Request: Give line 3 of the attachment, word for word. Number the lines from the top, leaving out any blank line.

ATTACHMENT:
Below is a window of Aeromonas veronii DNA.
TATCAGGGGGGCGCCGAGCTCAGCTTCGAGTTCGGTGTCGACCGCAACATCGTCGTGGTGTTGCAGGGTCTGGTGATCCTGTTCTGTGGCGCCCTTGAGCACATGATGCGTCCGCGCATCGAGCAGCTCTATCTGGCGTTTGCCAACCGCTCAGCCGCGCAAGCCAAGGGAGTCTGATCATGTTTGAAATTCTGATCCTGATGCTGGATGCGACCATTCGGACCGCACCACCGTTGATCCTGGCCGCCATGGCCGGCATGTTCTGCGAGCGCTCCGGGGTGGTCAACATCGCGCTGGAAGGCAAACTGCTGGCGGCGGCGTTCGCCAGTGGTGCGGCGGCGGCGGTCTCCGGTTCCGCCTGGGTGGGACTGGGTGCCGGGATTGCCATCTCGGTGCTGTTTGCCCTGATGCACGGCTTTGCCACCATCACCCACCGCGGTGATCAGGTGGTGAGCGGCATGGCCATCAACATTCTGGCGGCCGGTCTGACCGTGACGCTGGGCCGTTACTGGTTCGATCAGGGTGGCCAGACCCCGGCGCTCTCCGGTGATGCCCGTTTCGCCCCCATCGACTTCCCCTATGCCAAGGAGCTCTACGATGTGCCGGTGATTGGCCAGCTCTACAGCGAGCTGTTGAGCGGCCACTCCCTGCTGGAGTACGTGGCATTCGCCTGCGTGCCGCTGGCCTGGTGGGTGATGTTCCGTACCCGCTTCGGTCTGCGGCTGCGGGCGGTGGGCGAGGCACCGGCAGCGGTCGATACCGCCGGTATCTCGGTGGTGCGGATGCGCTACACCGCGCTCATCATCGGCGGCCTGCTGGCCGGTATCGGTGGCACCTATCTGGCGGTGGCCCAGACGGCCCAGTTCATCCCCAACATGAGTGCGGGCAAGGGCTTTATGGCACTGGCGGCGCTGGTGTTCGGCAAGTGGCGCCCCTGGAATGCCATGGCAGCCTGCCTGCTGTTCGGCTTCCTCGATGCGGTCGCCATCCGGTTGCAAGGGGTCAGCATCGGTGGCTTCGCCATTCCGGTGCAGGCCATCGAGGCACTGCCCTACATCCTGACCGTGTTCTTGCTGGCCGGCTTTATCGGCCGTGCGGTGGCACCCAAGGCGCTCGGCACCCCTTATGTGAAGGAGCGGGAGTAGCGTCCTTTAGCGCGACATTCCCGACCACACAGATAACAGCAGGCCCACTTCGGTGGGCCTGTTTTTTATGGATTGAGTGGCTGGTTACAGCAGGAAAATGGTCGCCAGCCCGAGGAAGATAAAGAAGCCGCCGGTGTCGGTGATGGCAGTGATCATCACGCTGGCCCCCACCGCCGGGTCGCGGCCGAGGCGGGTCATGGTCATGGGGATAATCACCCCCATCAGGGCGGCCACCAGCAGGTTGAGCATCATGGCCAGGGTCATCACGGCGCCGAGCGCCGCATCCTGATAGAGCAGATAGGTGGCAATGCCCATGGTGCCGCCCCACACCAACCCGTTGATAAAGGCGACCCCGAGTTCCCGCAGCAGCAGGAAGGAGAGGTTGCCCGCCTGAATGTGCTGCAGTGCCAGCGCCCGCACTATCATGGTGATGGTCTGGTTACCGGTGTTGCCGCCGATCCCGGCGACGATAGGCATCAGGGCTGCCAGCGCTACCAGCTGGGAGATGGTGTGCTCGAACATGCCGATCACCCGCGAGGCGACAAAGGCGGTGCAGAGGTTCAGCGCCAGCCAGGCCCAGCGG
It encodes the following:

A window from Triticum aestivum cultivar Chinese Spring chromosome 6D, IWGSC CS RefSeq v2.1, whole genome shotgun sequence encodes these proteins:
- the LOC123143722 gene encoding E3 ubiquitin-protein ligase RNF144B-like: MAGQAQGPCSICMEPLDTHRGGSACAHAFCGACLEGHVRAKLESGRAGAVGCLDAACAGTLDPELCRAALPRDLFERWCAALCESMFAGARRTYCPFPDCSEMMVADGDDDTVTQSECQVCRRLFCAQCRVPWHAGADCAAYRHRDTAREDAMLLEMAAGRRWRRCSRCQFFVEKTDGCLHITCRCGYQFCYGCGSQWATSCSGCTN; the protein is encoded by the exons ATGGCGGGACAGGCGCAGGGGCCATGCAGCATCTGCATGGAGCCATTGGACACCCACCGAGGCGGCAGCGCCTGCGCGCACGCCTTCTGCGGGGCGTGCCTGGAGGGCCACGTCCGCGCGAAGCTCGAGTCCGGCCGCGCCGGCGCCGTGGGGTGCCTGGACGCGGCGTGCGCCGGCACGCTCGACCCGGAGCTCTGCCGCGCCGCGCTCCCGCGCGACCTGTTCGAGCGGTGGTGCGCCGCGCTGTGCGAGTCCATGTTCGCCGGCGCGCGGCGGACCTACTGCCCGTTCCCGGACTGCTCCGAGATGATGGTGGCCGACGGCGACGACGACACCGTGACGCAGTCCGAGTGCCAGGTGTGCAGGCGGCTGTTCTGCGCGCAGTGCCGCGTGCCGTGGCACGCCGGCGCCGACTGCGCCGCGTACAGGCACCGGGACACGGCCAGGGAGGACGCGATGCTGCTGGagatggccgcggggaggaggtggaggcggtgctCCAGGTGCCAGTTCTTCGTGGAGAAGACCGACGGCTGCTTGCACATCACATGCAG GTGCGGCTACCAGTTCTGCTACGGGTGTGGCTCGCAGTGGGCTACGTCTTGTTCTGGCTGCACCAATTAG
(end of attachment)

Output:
It encodes the following: